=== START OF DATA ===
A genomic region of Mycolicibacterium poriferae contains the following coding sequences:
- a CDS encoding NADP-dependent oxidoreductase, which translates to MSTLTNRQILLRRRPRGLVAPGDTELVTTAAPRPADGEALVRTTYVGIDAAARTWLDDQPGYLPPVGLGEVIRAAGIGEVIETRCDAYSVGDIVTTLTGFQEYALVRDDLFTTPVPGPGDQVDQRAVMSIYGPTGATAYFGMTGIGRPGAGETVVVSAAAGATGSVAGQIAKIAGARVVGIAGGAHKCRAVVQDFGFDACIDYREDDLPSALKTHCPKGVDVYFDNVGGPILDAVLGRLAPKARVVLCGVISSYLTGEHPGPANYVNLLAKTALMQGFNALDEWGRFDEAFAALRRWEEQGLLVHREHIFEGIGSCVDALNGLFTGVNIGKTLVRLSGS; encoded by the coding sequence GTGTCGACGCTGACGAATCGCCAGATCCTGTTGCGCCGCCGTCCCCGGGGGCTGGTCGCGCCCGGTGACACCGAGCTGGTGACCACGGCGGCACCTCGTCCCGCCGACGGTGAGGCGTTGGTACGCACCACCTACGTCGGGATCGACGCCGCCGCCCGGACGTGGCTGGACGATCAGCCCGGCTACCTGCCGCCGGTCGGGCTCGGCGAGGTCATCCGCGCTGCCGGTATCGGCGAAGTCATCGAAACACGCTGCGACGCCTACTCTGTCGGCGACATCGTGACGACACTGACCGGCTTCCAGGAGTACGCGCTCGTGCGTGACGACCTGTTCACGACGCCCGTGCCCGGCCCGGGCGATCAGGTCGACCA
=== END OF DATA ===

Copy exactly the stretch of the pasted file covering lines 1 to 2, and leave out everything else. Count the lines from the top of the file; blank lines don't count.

A genomic region of Mycolicibacterium poriferae contains the following coding sequences:
- a CDS encoding NADP-dependent oxidoreductase, which translates to MSTLTNRQILLRRRPRGLVAPGDTELVTTAAPRPADGEALVRTTYVGIDAAARTWLDDQPGYLPPVGLGEVIRAAGIGEVIETRCDAYSVGDIVTTLTGFQEYALVRDDLFTTPVPGPGDQVDQRAVMSIYGPTGATAYFGMTGIGRPGAGETVVVSAAAGATGSVAGQIAKIAGARVVGIAGGAHKCRAVVQDFGFDACIDYREDDLPSALKTHCPKGVDVYFDNVGGPILDAVLGRLAPKARVVLCGVISSYLTGEHPGPANYVNLLAKTALMQGFNALDEWGRFDEAFAALRRWEEQGLLVHREHIFEGIGSCVDALNGLFTGVNIGKTLVRLSGS; encoded by the coding sequence GTGTCGACGCTGACGAATCGCCAGATCCTGTTGCGCCGCCGTCCCCGGGGGCTGGTCGCGCCCGGTGACACCGAGCTGGTGACCACGGCGGCACCTCGTCCCGCCGACGGTGAGGCGTTGGTACGCACCACCTACGTCGGGATCGACGCCGCCGCCCGGACGTGGCTGGACGATCAGCCCGGCTACCTGCCGCCGGTCGGGCTCGGCGAGGTCATCCGCGCTGCCGGTATCGGCGAAGTCATCGAAACACGCTGCGACGCCTACTCTGTCGGCGACATCGTGACGACACTGACCGGCTTCCAGGAGTACGCGCTCGTGCGTGACGACCTGTTCACGACGCCCGTGCCCGGCCCGGGCGATCAGGTCGACCA